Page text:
One donation can save up to 4 lives.
About blood types:
As you may already know, there are 8 different blood types. Not everyone can receive or give to all blood types. One great benefit of donating blood is that after testing, most Blood Services will tell you what blood type you are.
Who are you saving?
“Two weeks after my beautiful baby girl was born, I had complications. While I was being treated at the hospital, the doctor came and told my husband in the waiting room that it was a “grave situation and she might not make it. My husband was almost left without a wife and my little girl without a mother. The blood that I received that day saved my life. I wish I could personally thank each person who selflessly donated the blood I received. It really does saves lives. It saved mine.” – Michelle1
“Isabella was born at 32 weeks, profoundly anemic with a hemoglobin of 2.2. She had stopped moving and I knew something wrong. I went to the hospital and they quickly agreed with me that something was seriously wrong. She was born that morning, August 23, 2009 by emergency C section. She was pale… white as a ghost, actually. The doctors were gravely concerned since she had lost almost half of her blood volume due to a hemorrhage in utero. However, as soon as they gave her blood….lots of it, and platelets, she stabilized and turned pink!! She is now a happy, healthy 2 year old and we could never thank the blood donors who saved her life!!!!” – Danielle1
“My 5 year old niece was diagnosed with a rare form of cancer in October 2010. Her first blood transfusion was horrifying! Myself, being an O neg blood type, wanted to immediately give her my blood; however, I was told it would take too long. My niece has had at least one dozen blood transfusions in the 8 months of her treatment. I am planning on donating blood tomorrow at a fundraiser. I just want to thank everyone that has donated blood! There are so many families that benefit!” – Cristen1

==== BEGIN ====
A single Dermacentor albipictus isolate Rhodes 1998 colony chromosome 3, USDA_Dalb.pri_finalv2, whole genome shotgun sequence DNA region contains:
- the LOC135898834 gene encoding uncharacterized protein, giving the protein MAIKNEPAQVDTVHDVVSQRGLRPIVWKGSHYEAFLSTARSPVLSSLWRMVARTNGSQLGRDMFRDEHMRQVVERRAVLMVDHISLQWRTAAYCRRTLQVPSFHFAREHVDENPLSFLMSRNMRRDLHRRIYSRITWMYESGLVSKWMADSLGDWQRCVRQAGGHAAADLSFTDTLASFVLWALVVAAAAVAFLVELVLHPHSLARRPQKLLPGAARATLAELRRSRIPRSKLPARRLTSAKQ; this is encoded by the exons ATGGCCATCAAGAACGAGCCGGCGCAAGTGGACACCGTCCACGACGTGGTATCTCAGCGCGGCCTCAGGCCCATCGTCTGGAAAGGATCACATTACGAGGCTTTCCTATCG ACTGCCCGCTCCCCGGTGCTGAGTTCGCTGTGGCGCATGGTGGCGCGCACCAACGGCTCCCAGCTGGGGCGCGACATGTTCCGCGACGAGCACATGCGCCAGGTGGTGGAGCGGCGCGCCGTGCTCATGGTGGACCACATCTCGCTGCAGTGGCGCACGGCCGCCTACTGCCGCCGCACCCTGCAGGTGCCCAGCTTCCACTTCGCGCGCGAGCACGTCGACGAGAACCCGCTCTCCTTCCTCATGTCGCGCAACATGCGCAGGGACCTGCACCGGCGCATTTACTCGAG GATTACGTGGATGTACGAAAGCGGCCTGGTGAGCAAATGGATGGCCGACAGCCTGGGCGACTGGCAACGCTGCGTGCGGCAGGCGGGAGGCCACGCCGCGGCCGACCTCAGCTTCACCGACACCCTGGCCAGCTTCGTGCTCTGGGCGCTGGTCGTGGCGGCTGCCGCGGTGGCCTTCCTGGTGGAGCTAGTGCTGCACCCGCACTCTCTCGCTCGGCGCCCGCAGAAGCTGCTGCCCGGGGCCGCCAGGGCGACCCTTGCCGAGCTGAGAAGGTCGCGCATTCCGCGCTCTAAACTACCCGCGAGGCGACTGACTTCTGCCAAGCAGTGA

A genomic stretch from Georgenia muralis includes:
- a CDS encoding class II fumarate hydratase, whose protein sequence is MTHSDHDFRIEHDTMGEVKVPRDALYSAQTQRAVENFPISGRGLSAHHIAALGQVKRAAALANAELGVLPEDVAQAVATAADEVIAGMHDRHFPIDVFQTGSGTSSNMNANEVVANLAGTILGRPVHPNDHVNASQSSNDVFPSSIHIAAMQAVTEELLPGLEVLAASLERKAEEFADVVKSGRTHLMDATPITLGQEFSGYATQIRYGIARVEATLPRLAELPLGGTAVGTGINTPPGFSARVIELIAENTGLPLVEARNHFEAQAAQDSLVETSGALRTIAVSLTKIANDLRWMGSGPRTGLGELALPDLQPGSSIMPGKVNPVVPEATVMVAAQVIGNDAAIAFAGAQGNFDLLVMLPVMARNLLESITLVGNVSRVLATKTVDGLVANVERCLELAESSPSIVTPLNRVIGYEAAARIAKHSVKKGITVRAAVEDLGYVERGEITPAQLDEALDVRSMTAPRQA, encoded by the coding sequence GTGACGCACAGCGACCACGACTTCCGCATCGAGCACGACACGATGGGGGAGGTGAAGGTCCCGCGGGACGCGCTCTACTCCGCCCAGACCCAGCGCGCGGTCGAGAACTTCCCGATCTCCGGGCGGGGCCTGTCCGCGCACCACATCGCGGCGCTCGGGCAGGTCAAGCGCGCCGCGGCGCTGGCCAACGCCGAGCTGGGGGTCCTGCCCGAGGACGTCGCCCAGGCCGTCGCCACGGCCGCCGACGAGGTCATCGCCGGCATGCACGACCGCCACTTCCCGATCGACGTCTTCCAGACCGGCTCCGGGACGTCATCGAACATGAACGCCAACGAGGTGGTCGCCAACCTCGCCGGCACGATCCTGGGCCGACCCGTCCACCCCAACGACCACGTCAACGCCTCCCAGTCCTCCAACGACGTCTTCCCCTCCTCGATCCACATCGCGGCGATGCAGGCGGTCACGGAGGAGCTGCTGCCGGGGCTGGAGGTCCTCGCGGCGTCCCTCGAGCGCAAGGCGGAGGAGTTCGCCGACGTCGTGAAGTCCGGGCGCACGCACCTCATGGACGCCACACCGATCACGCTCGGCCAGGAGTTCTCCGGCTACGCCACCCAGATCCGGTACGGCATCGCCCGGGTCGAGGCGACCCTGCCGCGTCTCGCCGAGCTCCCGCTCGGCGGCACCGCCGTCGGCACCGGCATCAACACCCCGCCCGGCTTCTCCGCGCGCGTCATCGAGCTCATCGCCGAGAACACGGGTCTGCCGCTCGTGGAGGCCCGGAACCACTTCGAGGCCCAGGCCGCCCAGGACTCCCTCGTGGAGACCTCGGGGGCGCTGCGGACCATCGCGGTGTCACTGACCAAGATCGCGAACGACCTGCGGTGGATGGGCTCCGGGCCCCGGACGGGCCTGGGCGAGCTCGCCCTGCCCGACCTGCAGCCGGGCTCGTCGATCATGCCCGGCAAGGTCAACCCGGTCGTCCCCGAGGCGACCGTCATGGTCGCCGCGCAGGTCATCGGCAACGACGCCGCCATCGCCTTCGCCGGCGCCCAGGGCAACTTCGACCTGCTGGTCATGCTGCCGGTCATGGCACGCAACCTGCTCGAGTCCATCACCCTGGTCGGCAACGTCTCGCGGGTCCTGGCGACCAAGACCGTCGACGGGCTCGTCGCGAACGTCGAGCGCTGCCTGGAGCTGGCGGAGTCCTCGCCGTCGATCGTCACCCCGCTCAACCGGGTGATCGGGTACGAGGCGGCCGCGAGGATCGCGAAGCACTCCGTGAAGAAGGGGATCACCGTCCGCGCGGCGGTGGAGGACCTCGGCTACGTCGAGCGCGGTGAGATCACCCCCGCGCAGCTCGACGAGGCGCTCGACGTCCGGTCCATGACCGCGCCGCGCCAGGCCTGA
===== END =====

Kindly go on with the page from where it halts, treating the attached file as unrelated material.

Benefits of Donating Blood:
In addition to saving lives, there are some great personal benefits you will receive from donating.
Iron Reduction: Donating blood can help reduce excess levels of iron in the blood. High levels of iron can lead to increased risk for cardiovascular disease.
- Health Screening: Before donating, you get a mini physical, checking things such as pulse, blood pressure, body temperature, cholesterol and hemoglobin levels.
Where to Donate:
- United Blood Services: A nonprofit community blood center that provides blood and blood products for local area hospitals throughout the United States. They are located in 18 states in the west. United Blood Services has been saving lives since 1943.
- American Red Cross: The largest single supplier of blood and blood products in the United States, collecting and processing more than 40 percent of the blood supply and distributing it to some 3,000 hospitals and transfusion centers nationwide.
Have you donated blood, or known someone who has received donor blood? I would love to hear your story!
Please share in comments.
All material on this website is provided for your information only and may not be construed as medical advice or instruction. Posts may contain affiliate links, which helps me buy supplies to make more great posts to share! Please see my Disclaimer Section for additional information.